Sample Answer to Real IELTS Task Two, Saturday June 29th, 2019 (Prison essay)

On Saturday June 29th, the following Task-Two Question appeared in the real IELTS test.

 Task 2

Sending criminals to prison is not the best method of dealing with them. Education and job training are better ways to help them.

To what extend do you agree or disagree.


Notice that this is a Argument Question (that is, there are two sides: agree or disagree – and you need to take a position, or opinion, or side.

This is the most common sort of IELTS Writing Two question.

Here is the sample answer, which follows the model from my Writing Task Two book.


Unfortunately, all human communities suffer from crime, hence, judicial* systems exists to apprehend* and judge those who transgress*, and prisons are built to punish them. But with few signs of crime abating*, different views exists over whether prisons are best, compared to the provision of education and training. My opinion is that such opportunities can never replace the need for long-term incarceration*. Here are my reasons.

Firstly, criminals, especially those who commit heinous* acts, have proven themselves to be unfit for society, and releasing them would be naive* at best, and dangerous at worse. The human animal, unfortunately, can often be irredeemable* and unchangeable. One example in my country was when a former felon* was sent by a Christian charity* to clean houses. However, instead, this man raped and murdered an elderly resident, which shows the latent* dangers lurking* in this system.

Another drawback of replacing prison with education is that it undermines the whole rationale* of the system itself. Re-education is admirable, but a core aspect of justice is punitive* measures, and it betrays society, and especially the victims of crime, to circumvent* this. Capital punishment, for example, is a system allowing absolutely no ‘nice guy’ second chances, and still exists in many countries, notably America, mostly at public insistence.

Many social workers would claim that human beings, when offered reasonable chances, are capable of reform*, and positive contribution to society. This might be true to some extent; however, reading the true intent* which lies in human hearts will always remain impossible. Parole* boards have long struggled to make correct assessment, and often egregiously* failed, whereby those thought to be reformed proved the very opposite, showing that their considered judgements are in reality a form of ‘Russian roulette’*.

[289 words]


Now, there are three separate conclusion. The first is recommended when running out of time (obviously), but the second and third allow more style. Time, however, is the enemy of almost every IELTS candidate, so think seriously about using Conclusion 1 as the most practical alternative [See also p.100 of my IELTS Writing: Task Two book.]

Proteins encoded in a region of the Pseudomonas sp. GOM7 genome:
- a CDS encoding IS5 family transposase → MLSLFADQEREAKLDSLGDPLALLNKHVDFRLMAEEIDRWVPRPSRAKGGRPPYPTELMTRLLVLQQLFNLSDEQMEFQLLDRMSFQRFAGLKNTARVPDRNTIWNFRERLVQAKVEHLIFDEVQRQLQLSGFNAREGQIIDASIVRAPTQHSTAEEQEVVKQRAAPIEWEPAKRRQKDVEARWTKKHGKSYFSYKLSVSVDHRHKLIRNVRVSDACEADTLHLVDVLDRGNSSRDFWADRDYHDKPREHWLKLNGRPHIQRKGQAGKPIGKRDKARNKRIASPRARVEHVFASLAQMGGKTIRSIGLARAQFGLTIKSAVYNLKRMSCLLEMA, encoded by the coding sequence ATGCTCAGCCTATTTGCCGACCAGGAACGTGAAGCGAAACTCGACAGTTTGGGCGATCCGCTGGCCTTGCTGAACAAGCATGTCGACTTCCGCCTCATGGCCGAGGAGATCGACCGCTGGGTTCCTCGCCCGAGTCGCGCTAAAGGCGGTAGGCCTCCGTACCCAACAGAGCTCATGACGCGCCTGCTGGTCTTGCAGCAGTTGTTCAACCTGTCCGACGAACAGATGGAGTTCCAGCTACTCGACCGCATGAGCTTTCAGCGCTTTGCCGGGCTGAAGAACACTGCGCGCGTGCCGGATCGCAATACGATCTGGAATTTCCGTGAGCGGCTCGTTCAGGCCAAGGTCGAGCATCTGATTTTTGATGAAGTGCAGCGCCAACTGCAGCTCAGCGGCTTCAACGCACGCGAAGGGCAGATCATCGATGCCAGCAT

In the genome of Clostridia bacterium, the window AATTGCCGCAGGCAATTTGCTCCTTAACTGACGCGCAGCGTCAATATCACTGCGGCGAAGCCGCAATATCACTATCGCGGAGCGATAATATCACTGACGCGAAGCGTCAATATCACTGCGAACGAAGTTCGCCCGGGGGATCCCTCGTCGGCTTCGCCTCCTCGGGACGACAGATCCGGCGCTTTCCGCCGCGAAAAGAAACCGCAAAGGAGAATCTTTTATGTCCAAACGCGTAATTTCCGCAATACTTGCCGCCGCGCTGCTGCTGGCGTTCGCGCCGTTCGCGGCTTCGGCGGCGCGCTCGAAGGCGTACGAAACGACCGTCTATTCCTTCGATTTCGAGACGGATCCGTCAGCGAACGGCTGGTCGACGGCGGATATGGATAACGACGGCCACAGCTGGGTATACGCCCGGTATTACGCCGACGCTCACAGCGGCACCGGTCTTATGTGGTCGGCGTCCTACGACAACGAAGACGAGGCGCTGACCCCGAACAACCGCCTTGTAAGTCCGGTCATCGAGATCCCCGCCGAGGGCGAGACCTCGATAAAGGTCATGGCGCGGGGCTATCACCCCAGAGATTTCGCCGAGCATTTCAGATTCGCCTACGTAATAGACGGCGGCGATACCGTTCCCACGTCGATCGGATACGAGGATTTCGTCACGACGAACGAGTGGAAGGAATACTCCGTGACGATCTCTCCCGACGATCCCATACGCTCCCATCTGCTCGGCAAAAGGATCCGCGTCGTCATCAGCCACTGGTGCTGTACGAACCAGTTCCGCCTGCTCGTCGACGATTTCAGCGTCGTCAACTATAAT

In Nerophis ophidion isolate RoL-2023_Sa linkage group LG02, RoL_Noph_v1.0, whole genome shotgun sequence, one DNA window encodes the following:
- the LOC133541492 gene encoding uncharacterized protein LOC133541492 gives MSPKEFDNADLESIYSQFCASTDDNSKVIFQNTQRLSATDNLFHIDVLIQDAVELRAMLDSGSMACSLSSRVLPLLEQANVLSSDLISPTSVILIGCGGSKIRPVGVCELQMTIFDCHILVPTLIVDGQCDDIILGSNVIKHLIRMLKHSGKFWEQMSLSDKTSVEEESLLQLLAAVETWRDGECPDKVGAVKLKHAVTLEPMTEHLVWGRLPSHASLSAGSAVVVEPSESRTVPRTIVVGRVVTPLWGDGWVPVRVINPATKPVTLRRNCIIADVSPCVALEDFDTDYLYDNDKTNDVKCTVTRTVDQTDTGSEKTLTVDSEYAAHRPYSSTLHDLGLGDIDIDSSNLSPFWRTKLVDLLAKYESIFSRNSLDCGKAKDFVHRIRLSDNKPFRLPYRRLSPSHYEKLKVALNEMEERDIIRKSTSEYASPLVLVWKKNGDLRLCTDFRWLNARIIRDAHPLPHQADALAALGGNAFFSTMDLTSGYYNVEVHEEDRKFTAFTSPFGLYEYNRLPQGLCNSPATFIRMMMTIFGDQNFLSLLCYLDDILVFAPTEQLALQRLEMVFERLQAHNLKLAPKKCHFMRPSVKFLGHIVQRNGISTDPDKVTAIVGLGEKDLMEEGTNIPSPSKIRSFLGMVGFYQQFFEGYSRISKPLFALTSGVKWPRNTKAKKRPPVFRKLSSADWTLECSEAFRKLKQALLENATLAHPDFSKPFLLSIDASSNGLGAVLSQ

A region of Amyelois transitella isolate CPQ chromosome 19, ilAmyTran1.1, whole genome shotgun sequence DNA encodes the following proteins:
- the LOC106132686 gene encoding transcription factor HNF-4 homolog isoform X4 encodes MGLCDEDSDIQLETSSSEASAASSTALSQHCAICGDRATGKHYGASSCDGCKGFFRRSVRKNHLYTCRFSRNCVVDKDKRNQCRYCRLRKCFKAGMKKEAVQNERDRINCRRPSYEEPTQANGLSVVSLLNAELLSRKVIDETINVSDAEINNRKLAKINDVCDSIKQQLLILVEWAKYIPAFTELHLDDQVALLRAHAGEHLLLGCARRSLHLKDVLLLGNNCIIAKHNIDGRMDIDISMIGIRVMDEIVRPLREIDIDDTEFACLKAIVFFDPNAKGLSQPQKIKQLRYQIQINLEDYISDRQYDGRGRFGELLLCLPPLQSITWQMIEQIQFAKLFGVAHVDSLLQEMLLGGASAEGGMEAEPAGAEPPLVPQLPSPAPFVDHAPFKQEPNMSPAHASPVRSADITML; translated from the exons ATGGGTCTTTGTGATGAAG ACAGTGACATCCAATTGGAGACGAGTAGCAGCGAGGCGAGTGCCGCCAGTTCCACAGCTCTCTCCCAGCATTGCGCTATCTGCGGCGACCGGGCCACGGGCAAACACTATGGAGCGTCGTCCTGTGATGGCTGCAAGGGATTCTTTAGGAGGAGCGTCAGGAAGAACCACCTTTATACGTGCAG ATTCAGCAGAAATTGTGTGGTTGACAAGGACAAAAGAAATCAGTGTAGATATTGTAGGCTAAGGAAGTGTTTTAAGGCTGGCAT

Conclusion 1: the ‘Quick’ Conclusion, connected to the final paragraph.


… illustrating that prison can never be replaced by education and training.

[300 words]



Conclusion 2: the ‘Formal’ Conclusion: being a separate paragraph.

Summing up, prison can never be replaced by education and training. Re-phrasing my opinion.
Trying to do so is a risk, and one which may see horrific* outcomes, which we should never accept.

Final thoughts

1 The first final thoughts uses the ‘condition-result’ pattern, with noun phrases [from ‘If don’t do it’].

1 is a warning.

2 is a suggestion.

3 is a prediction.

Only one of these is used.

It is much better to continue the present system, allowing, for good behaviour, only limited reduction of time served. 2
Hopefully such an uncompromising* perspective will better serve its original purpose, seeing crime rates fall naturally in the future.

[330 words]



Conclusion 3: The ‘Harder’ Conclusion: being a separate paragraph with a summary of the two main points given as noun phrases.

Clearly then, by enhancing public security, and providing the appropriate punishment, prison sentences cannot be replaced by education or training.

[320 words]


Now, use your dictionary to find out the meaning of all the listed vocabulary, and study how it is used in this answer (where all the words are marked with *).


Word Learning Time
judicial (adj)
to apprehend (v)
to transgress (v)
to abate (v)
incarceration (n)
heinous (adj)
naive (adj)
felon (n)
charity (n)
irredeemable (adj)
latent (adj)
to lurk (v)
rationale (n)
punitive (adj)
to circumvent (v)
reform (n)
intent (n)
parole (n)
egregious (adj)
Russian roulette (n)
horrific (adj)
uncompromising (adj)


I hope this helps, and good luck with the IELTS Test.